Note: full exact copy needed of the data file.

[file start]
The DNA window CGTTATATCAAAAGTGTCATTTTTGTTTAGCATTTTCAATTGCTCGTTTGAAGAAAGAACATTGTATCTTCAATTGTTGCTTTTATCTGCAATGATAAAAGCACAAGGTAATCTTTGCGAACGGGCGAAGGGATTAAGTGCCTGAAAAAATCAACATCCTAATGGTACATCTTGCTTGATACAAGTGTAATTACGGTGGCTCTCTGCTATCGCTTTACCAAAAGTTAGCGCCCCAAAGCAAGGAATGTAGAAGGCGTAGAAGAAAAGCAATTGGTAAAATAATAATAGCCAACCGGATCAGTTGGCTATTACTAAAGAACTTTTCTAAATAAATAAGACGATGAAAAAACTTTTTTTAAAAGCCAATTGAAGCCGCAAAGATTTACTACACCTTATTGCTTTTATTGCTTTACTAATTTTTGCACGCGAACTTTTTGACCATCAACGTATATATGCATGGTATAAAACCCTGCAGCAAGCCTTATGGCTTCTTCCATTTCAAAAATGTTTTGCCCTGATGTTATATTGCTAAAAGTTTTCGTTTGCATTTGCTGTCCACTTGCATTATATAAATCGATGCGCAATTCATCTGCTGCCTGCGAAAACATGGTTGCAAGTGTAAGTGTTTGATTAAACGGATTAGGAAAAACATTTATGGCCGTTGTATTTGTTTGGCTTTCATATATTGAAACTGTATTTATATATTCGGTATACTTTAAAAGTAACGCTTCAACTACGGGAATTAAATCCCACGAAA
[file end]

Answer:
The DNA window CGTTATATCAAAAGTGTCATTTTTGTTTAGCATTTTCAATTGCTCGTTTGAAGAAAGAACATTGTATCTTCAATTGTTGCTTTTATCTGCAATGATAAAAGCACAAGGTAATCTTTGCGAACGGGCGAAGGGATTAAGTGCCTGAAAAAATCAACATCCTAATGGTACATCTTGCTTGATACAAGTGTAATTACGGTGGCTCTCTGCTATCGCTTTACCAAAAGTTAGCGCCCCAAAGCAAGGAATGTAGAAGGCGTAGAAGAAAAGCAATTGGTAAAATAATAATAGCCAACCGGATCAGTTGGCTATTACTAAAGAACTTTTCTAAATAAATAAGACGATGAAAAAACTTTTTTTAAAAGCCAATTGAAGCCGCAAAGATTTACTACACCTTATTGCTTTTATTGCTTTACTAATTTTTGCACGCGAACTTTTTGACCATCAACGTATATATGCATGGTATAAAACCCTGCAGCAAGCCTTATGGCTTCTTCCATTTCAAAAATGTTTTGCCCTGATGTTATATTGCTAAAAGTTTTCGTTTGCATTTGCTGTCCACTTGCATTATATAAATCGATGCGCAATTCATCTGCTGCCTGCGAAAACATGGTTGCAAGTGTAAGTGTTTGATTAAACGGATTAGGAAAAACATTTATGGCCGTTGTATTTGTTTGGCTTTCATATATTGAAACTGTATTTATATATTCGGTATACTTTAAAAGTAACGCTTCAACTACGGGAATTAAATCCCACGAAA